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Boxoffice-December.20.1952

Zukor Birthday Plans Set

Zukor Birthday Plans Set by Executives Among top industry executives laying plans for Variety Clubs International's Adolph Zukor 80th birthday dinner, to be held in Los Angeles January 7, were (from left) Charles P. Skouras, National Theatres and Fox West Coast president, who is chairman of the arrangements committee; R. P. O'Donnell, Texas circuit operator; Y. Frank Freeman, Paramount vice-president, and Herbert J. Yates, president of RepubUc. They and many other industry leaders attended a recent luncheon in HoUywood at which arrangements for the Zukor event were discussed. HOLLYWOOD—Complete and enthusiastic support of and cooperation with the Adolph Zukor 80th birthday dinner celebration, spon- .•!ored by Variety Clubs International and to be held here January 7, was forthcoming from production, distribution and exhibition representatives who attended a planning session last week called by Charles P. Skouras. National Theatres and Fox West Coast president and chairman of the dinner event. Committee members named to assist Skouras include Steve Broidy, Harry Cohn, Sherrill Corwin, Depinet, Cecil B. DeMille, Walt Disney, Freeman, William Goetz, Samuel Goldwyn, Don Hartman, Kahane, Lasky, Sol Les.ser, Louis B. Mayer, Dore Schary, Joseph M. Schenck, Sidney, Edward Small, Leo Spitz, Welter Wanger, Harry and Jack Warner, Yates, Darryl F. Zanuck and Eugene Zukor, Sidney and Lasky are co-chairmen in charge of tlie program and entertainment; Lieber heads the general arrangements committee, which comprises Harry Brand, Carle, Evelove, Gross, Horwits, Lait, Strickling and Wales. Lou Smith is acting as coordinator of all activities. R. J. O'Donnell. Variety's international chairman, came from Dallas especially to participate in the meeting, which also was attended by Ned E. Depinet, Y. Frank Freeman, Ross Hastings, B. B. Kahane, Je-sse L. La,sky, Robert L. Lippert, Robert Newman, L. K. Sidney, Jack L. Warner. Herbert J. Yates, William Saal, Eugene Zukor, Mort BUimenstock, Teet Carle, Alex Evelove, Mickey Grcss, Al Horwits, Al Kaufman, Perry Lieber, George Lait, Joe Reddy, Thornton Sargent, Howard Strickling, Lou Smith, Clark Wales and Gabe York. They represent a cross-section of major studio executives, COMPO, leading Independent producers and the Ass'n of Motion Picture Producers. O'Donnell emphasized that during the months of January, February and March Zukor "no longer belongs solely to Paramount but to the industry as a whole," while Skouras stressed that "if it were not for the genius and vision of this great man there might not be movie stars nor marquees to hang their names on today." The bi:-thday dinner here will be the start of Variety Clubs International's Adolph Zukor Golden Jubilee celebration, which will culminate March 4 in New York. The local banquet, which will be attended by civic leaders and heads of other industries as well as by motion picture luminaries, wUl be held at the Ambassador hotel. Prior to the meeting conducted by Skouras, an offer by A. W. Schwalberg, president of the Paramount Film Distributing Corp., to have Paramount Pictures host the dinner event was accepted. O'Donnell approached Paramount on the basis that the celebration could be "the most exciting and still dignified event that could possibly be thought of for the over-all good of the industry," and said Paramount would be "selfish" if it made it only a company activity. O'Donnell told Paramount that "certainly no one approached him m years of .service, and no one else can be called 'Mr. Motion Pictures'." "The life of Adolph Zukor," O'Donnell said, "is an example of the American dream fulfilled. Coming to America from his native Hungary as a poor boy, he not only raised himself to a position of honor but in doing so built an industry which has carried the ideals of his adopted country all over the world. His life is a saga of Americanism at its best, and I can think of nothing more worthwhile for our industry than to hold him up as a shining example of what this business stands for." The Zukors have two children, Eugene J. Zukor, an executive at the Paramount studio, and Mrs. Mildred Zukor Loew. There are four grandsons and one granddaughter. Coplan, Gould Form Distribution Firm NEW YORK—International-United Proj ductions. Inc., a new company for the dis! tribution of foreign-made pictures in Engl lish dialog, has been organized by Davii Coplan and Walter Gould, both former]| associated with United Artists. Coplan wii be president and Gould executive vice-pres: dent. International-United will release 12 pic| tures during 1953, all but one of which completed. The first five pictures, which wil be available for distribution February 1.1 are: "Black Eagle," a Franco-Italy pre duction, starring Rossano Brazzi and Mart Canale; "Kill Him For Me," produced i| Mexico starring Arturo de Cordova an: Leticia Palma; "Swords of Musketeers," prcj duced in Italy, with Maria Canale and Pettj Trent; "City of Violence," produced in Ital;] starring Maria Montez and Alan Curtis, ani "The Captain's Wife," produced in Ital; starring Anne Vernon and Rossano Brazzj The other completed pictures are: "Tt* Pirate Prince," produced in Italy, starric! Vittorio Gassman and Milly Vitale; "Higl Tension," produced by Terra Film in Swede, starring Signe Hasso and Alf Kjellin; "Itj Strange Case of Man and Beast," a ne, production of Robert Louis Stevenson's "Dj Jekyll and Mr. Hyde"; "The Wicked Lad' Anne," a Franco-Italy production based o the Alexander Dumas story, starring Rossar' Brazzi and Yvette Lebon; "The Prisoner i: Venice," produced in Venice; "Son of ttj Hunchback," produced in Italy, starrir| Rossano Brazzi and Milly Vitale, and " Tfj Man in the Red Mask," now being complett' in France and Italy. I Coplan participated in the financing i\ several of these pictures through Europeaj companies with which he is affiliated, iii eluding Svenks Filmindustri, Terra Film ar' Cinag. Some of the pictures were product, in both Italian and English, others wer dubbed in England or the U. S. i Other officers and directors of Interni! tional-United wiU be announced shortl; Coplan said. The company will dlstribuJ the pictures nationally, either through li dependent exchanges or by setting up ta' city offices. Al Margolies is handling a(i vertising, publicity and exploitation can paigns on these releases. Coplan plans to leave for Europe month to line up the releases for 195! Several ai-e already in production, he said. UA to Distribute Three Features in January NEW YORK—United Artists will dijj tribute three features during January, ll| eluding the general release of "Kansas CM| Confidential," according to William J. HellUfl man, vice-president in charge of dlstrlbi)]] tion. "Kansas City Confidential," an Edwail Small production starring John Payne anl Coleen Gray, which was prereleased In N(| vember, goes into general release Januail 16. "Guerilla Girl," produced and directed l| John Christian, which stars Helmut Dar tine and introduces Mariana in the tit) role, will be released January 23. "Luxuij Girls," filmed on location in Europe wit Susan Stephen, Jacques Sernas and Laurencl ' Ward, will be released January 30. 28 BOXOFFICE :: December 20, 195 j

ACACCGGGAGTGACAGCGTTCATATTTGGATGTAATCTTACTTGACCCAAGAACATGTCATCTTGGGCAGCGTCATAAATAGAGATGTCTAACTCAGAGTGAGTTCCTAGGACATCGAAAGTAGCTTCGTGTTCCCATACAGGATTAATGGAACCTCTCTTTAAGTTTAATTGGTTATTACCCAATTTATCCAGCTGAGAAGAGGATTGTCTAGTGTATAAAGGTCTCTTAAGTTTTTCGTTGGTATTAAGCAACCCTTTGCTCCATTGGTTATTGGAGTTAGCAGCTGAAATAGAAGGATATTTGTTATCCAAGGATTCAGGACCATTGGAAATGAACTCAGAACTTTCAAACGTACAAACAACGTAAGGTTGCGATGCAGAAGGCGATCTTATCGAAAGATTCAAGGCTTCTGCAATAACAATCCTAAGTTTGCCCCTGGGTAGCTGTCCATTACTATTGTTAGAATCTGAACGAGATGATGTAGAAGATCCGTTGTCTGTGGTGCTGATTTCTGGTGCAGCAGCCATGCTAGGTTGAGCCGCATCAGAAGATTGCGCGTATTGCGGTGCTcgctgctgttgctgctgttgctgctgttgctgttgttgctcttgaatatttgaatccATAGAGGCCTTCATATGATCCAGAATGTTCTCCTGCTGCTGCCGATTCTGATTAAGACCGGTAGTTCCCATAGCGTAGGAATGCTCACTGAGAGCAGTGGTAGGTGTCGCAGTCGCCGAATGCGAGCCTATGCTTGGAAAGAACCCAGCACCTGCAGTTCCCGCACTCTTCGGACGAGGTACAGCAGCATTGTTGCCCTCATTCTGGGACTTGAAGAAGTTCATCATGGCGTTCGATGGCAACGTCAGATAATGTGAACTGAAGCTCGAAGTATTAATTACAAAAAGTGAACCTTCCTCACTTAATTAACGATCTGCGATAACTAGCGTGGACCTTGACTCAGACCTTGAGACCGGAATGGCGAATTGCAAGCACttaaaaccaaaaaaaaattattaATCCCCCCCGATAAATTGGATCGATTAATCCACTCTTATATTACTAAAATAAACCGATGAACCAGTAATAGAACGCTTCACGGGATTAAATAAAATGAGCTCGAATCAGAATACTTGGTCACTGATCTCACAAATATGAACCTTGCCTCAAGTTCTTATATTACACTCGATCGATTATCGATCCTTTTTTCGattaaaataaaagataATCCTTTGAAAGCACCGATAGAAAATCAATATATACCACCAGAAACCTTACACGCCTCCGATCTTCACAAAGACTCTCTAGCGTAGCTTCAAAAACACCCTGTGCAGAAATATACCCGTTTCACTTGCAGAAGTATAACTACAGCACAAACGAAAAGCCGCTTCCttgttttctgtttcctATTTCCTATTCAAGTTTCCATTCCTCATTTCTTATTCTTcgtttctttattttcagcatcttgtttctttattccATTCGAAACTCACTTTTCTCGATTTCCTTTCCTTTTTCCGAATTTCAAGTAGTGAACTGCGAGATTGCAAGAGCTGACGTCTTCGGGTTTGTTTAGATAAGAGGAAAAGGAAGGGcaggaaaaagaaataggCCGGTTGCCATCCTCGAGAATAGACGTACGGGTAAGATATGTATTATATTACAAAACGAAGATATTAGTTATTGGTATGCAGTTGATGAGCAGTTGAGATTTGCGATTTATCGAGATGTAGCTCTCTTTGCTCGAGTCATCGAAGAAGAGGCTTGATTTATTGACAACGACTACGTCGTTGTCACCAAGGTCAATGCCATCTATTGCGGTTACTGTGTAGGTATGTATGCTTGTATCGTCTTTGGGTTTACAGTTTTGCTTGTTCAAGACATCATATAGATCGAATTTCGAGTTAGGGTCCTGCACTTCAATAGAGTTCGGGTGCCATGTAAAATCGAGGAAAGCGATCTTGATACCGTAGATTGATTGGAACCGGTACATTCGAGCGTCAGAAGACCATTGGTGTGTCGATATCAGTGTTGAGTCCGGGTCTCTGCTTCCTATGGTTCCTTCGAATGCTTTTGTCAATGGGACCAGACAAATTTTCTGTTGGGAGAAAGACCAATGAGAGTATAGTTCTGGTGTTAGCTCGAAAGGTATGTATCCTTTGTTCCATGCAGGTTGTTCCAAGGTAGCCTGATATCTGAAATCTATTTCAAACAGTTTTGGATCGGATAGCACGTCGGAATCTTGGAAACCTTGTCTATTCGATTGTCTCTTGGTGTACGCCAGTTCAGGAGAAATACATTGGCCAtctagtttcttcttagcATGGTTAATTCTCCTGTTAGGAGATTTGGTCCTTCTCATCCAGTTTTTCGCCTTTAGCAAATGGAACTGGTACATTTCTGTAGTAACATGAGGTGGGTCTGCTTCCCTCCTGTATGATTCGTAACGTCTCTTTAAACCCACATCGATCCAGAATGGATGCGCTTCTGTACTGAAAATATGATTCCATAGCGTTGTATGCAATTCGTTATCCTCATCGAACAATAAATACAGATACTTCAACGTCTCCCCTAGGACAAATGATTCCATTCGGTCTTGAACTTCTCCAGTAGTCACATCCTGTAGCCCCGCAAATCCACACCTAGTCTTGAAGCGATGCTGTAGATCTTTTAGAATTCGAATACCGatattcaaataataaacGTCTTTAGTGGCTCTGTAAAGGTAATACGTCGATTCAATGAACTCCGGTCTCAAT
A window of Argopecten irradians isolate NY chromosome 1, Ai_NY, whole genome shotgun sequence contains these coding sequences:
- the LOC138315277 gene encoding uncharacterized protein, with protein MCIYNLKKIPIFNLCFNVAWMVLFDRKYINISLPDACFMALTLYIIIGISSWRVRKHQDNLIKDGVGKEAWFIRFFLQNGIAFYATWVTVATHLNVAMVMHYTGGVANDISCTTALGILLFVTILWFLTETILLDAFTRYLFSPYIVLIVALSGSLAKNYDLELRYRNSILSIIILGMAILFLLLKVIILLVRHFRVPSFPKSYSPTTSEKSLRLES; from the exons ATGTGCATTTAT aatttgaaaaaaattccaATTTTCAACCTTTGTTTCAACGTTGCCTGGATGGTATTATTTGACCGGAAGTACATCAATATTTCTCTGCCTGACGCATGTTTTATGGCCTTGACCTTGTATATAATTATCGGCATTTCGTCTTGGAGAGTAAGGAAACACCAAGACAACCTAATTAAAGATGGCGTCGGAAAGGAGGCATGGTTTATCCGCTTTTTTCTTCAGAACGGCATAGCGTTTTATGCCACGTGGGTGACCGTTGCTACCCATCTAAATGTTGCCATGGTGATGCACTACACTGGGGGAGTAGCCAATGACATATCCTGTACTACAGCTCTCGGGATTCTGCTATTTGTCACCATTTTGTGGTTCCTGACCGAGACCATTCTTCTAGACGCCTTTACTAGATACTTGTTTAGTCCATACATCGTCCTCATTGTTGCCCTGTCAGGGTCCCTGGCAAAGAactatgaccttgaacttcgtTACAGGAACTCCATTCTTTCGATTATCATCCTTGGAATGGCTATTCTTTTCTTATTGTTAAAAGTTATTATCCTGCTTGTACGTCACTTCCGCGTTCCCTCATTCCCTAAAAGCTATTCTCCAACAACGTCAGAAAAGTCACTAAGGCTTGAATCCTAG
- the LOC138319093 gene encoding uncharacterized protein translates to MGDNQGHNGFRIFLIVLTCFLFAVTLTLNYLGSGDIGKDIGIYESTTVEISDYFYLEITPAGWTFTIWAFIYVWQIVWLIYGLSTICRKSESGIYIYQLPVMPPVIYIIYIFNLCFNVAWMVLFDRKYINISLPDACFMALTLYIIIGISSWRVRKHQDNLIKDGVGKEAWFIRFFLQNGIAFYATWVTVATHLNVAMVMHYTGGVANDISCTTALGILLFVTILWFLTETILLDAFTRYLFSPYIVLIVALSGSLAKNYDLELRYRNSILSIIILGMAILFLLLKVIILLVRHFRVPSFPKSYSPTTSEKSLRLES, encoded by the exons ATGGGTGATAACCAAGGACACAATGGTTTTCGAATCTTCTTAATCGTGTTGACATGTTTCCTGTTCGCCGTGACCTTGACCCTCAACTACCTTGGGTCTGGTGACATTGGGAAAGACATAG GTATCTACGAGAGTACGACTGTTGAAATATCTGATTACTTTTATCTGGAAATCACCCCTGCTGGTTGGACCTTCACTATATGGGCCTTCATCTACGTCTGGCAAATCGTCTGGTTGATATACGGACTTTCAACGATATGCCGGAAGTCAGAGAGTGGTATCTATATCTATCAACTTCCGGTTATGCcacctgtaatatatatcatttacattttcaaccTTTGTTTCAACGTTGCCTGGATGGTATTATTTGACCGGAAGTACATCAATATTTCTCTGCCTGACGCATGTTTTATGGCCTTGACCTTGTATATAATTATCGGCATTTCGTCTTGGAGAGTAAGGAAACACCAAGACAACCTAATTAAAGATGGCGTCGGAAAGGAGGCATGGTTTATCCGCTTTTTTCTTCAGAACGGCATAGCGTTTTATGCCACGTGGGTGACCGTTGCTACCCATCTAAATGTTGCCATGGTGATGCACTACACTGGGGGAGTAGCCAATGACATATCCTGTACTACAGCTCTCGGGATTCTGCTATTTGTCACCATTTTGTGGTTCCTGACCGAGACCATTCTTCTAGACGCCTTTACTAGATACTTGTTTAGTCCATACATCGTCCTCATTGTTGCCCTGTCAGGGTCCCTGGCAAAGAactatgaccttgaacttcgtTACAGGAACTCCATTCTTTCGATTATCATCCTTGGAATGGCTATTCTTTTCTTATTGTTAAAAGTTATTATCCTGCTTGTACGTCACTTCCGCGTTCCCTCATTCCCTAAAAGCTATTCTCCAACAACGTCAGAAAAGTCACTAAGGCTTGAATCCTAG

, //' WITH ALL POSSIBLE PRIDE Paramount Presents :iii itivt ii(f.jj leltase i; J URT LANCASTER • SHIRLEY BOOTH Hal Wants PIOOUCTION Come Back, Little Sheba Z ^1 'as i H:^. '*yivl%^'4-' ,*».1 IlKKY mlluKt • with RICHARD JAECKEL • Diiecled by DANIEL MANN • Screenplay by KHII [RINGS • Bued on ttie onpnal pby by m\m lip • Pntotd n Ik ttifi ly Dm Ikntri iiM "A potent piece of screen entertalnodactd ; : teai z ^ niti Lment. A compelling, adult drama, j;^-] shaped for important handling and top bookings." ^Variety "Each year Oscars are handed out. Shirley Booth's performance should be very much in the running, no matter what the competition." — Photoplay Magazine te; "Soc : j »eE{ «- tie lime: liioiijti Ev Bffla ar: ;es were ps lish, ote U.S. «tors of a ny will fa itto tlmi ly settiiit i is tianfc to W releases te ductoli'* uaiy fi^ Artists ifiBg Jails' "KiBi; se ol Among the year's best dramas, If not t/ie best. Contams all the human appeal to make it a solid hit every- where." —Motion Picture Magazine One of the best of the year. Promises highly profitable boxoffice berformance." ^FUm Daily "William Inge's hit play Is brought to the screen with finely etched performances, skillful direction and nasterful production." -Boxoffice "Combines artistry with commercial values." — Hollywood Reporter '*A powerful film. Burt Lancaster startlingly effective." — Louella Parsons, Cosmopolitan Magazine "Ketti Frings has done a smash job of adapting the play to film. Daniel Mann's direction has great sensitivity." ^Daily Variety "The best American picture of the year. — Arts Magazine Watch the two 1952 pre-release engagements — at the Victoria Theatre, New York City and the Fine Arts Theatre, Los Angeles ^